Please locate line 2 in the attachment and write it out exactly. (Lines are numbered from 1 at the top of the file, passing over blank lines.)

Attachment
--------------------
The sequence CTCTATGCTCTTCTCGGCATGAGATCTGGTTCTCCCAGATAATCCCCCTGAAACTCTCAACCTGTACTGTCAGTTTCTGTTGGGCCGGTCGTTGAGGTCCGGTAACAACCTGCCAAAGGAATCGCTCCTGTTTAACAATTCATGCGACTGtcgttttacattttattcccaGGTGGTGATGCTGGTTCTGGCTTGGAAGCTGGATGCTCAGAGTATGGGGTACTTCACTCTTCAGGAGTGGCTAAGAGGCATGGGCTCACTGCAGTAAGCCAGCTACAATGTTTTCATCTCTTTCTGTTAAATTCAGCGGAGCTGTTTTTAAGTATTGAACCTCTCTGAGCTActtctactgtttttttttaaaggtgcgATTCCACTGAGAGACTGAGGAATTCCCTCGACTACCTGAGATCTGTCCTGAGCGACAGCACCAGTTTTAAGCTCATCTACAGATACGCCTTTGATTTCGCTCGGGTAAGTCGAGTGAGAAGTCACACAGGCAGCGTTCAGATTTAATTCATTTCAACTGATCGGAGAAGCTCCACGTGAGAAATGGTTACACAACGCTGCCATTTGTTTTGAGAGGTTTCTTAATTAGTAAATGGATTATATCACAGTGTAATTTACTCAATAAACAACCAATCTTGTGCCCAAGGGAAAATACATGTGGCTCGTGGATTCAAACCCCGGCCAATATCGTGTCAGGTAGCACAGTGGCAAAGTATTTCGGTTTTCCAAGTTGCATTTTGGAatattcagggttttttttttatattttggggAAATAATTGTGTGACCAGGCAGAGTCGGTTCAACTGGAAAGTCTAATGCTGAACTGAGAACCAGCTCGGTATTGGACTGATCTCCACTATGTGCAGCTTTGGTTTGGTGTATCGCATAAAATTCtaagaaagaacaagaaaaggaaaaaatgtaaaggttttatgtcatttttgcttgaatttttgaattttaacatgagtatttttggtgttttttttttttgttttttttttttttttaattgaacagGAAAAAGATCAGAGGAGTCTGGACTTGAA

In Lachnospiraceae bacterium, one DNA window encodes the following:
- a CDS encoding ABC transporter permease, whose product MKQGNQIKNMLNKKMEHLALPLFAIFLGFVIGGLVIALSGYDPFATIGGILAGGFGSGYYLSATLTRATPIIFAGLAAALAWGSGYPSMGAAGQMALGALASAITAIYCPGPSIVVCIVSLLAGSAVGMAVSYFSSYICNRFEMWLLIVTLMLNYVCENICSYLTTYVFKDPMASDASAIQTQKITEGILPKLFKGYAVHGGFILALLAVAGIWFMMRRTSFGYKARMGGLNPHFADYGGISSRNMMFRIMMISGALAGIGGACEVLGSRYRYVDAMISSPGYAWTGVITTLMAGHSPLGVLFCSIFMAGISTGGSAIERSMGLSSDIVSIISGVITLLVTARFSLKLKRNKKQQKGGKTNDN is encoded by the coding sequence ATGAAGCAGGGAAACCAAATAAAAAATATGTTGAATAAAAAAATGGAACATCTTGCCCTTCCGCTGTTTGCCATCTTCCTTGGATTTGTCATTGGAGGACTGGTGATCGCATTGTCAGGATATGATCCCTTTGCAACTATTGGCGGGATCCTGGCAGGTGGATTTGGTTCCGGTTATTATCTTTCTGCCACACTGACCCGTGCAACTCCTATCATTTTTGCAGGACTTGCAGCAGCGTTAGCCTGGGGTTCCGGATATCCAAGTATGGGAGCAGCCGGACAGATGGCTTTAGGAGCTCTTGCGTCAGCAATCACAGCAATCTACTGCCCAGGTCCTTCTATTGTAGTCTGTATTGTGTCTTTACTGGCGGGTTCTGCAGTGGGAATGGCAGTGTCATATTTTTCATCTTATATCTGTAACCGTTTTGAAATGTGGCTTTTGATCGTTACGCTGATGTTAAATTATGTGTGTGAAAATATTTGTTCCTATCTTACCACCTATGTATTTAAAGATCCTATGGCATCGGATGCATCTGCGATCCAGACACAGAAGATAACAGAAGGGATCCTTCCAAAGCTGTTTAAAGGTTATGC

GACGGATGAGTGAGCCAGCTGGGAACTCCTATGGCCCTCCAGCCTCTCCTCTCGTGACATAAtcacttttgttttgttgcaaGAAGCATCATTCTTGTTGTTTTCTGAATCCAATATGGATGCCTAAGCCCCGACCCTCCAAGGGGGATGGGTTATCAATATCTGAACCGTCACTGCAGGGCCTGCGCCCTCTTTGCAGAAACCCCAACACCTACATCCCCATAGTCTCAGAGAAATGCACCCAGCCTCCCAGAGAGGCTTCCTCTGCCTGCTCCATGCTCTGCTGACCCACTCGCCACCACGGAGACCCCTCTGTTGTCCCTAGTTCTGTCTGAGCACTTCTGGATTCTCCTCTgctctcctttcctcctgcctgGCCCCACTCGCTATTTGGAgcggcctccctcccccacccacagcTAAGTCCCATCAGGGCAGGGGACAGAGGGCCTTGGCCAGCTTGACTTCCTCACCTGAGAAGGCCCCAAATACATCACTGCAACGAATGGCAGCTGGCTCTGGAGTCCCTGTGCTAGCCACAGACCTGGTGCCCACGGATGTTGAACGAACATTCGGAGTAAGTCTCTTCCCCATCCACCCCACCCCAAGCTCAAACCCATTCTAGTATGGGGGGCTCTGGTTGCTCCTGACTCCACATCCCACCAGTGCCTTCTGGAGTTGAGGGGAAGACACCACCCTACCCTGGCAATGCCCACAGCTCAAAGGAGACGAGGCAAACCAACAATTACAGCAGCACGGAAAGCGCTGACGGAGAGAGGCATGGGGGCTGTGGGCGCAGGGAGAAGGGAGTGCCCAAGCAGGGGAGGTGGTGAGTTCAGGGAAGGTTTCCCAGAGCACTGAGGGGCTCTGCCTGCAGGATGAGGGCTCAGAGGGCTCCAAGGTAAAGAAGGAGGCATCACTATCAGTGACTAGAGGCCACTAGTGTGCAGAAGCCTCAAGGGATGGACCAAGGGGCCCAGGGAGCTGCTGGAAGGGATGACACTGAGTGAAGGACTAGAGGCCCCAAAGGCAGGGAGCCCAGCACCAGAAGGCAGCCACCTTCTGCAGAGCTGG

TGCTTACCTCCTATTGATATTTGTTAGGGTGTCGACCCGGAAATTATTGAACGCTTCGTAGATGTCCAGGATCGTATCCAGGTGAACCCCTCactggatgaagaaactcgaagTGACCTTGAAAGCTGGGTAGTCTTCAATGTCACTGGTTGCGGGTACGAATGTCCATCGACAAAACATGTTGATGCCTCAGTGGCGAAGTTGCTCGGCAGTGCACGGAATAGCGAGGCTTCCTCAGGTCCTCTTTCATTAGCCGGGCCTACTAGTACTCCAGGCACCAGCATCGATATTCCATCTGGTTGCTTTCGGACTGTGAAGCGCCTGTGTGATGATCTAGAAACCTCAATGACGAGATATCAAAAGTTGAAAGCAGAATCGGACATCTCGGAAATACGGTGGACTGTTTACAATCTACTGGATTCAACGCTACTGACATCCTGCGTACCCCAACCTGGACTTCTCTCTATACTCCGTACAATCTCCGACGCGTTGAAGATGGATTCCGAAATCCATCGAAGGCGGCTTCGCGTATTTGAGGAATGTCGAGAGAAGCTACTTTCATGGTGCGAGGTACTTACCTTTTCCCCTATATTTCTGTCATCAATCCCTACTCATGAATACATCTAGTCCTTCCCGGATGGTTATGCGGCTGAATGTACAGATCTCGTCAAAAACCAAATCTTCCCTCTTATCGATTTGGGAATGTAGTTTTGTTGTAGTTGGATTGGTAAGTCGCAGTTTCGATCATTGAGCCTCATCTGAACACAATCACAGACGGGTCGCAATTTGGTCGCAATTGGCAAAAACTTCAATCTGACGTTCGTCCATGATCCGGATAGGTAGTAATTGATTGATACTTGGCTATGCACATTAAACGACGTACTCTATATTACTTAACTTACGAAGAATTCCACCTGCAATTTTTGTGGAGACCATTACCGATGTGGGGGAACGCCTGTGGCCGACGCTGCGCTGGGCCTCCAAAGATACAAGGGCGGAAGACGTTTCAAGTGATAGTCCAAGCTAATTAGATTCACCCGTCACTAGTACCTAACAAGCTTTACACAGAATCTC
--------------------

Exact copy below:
In Lachnospiraceae bacterium, one DNA window encodes the following: